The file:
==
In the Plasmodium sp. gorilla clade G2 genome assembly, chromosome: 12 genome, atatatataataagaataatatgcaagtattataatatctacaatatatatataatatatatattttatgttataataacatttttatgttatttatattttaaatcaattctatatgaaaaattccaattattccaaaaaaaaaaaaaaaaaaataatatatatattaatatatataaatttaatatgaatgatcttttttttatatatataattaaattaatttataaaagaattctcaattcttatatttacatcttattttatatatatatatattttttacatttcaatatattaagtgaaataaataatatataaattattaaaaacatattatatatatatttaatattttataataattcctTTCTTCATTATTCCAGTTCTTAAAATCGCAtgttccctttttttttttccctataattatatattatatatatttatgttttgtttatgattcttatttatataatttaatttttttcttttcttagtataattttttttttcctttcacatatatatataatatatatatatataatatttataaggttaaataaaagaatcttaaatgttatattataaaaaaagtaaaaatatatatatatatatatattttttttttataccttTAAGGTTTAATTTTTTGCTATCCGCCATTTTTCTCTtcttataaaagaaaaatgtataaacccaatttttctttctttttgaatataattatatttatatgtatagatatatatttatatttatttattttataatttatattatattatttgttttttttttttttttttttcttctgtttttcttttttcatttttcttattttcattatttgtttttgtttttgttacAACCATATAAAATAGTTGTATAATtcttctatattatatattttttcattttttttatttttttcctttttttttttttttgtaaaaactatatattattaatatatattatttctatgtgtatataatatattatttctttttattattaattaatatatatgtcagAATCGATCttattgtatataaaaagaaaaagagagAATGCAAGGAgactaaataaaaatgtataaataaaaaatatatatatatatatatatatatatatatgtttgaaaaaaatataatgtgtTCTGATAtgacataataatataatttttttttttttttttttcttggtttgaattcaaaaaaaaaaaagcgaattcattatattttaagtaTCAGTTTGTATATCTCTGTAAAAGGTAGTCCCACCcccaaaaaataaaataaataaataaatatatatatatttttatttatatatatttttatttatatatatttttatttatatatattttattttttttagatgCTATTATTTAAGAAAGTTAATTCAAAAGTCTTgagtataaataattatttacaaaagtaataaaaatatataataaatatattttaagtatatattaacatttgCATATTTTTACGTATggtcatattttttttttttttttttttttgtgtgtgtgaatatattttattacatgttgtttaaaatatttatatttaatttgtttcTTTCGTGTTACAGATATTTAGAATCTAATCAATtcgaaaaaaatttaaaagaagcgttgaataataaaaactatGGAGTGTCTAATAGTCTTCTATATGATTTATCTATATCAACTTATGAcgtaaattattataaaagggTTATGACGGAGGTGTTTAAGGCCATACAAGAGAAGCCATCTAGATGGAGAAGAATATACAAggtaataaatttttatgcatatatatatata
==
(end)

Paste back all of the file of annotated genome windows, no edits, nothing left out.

In the Plasmodium sp. gorilla clade G2 genome assembly, chromosome: 12 genome, atatatataataagaataatatgcaagtattataatatctacaatatatatataatatatatattttatgttataataacatttttatgttatttatattttaaatcaattctatatgaaaaattccaattattccaaaaaaaaaaaaaaaaaaataatatatatattaatatatataaatttaatatgaatgatcttttttttatatatataattaaattaatttataaaagaattctcaattcttatatttacatcttattttatatatatatatattttttacatttcaatatattaagtgaaataaataatatataaattattaaaaacatattatatatatatttaatattttataataattcctTTCTTCATTATTCCAGTTCTTAAAATCGCAtgttccctttttttttttccctataattatatattatatatatttatgttttgtttatgattcttatttatataatttaatttttttcttttcttagtataattttttttttcctttcacatatatatataatatatatatatataatatttataaggttaaataaaagaatcttaaatgttatattataaaaaaagtaaaaatatatatatatatatatattttttttttataccttTAAGGTTTAATTTTTTGCTATCCGCCATTTTTCTCTtcttataaaagaaaaatgtataaacccaatttttctttctttttgaatataattatatttatatgtatagatatatatttatatttatttattttataatttatattatattatttgttttttttttttttttttttcttctgtttttcttttttcatttttcttattttcattatttgtttttgtttttgttacAACCATATAAAATAGTTGTATAATtcttctatattatatattttttcattttttttatttttttcctttttttttttttttgtaaaaactatatattattaatatatattatttctatgtgtatataatatattatttctttttattattaattaatatatatgtcagAATCGATCttattgtatataaaaagaaaaagagagAATGCAAGGAgactaaataaaaatgtataaataaaaaatatatatatatatatatatatatatatatgtttgaaaaaaatataatgtgtTCTGATAtgacataataatataatttttttttttttttttttcttggtttgaattcaaaaaaaaaaaagcgaattcattatattttaagtaTCAGTTTGTATATCTCTGTAAAAGGTAGTCCCACCcccaaaaaataaaataaataaataaatatatatatatttttatttatatatatttttatttatatatatttttatttatatatattttattttttttagatgCTATTATTTAAGAAAGTTAATTCAAAAGTCTTgagtataaataattatttacaaaagtaataaaaatatataataaatatattttaagtatatattaacatttgCATATTTTTACGTATggtcatattttttttttttttttttttttgtgtgtgtgaatatattttattacatgttgtttaaaatatttatatttaatttgtttcTTTCGTGTTACAGATATTTAGAATCTAATCAATtcgaaaaaaatttaaaagaagcgttgaataataaaaactatGGAGTGTCTAATAGTCTTCTATATGATTTATCTATATCAACTTATGAcgtaaattattataaaagggTTATGACGGAGGTGTTTAAGGCCATACAAGAGAAGCCATCTAGATGGAGAAGAATATACAAggtaataaatttttatgcatatatatatata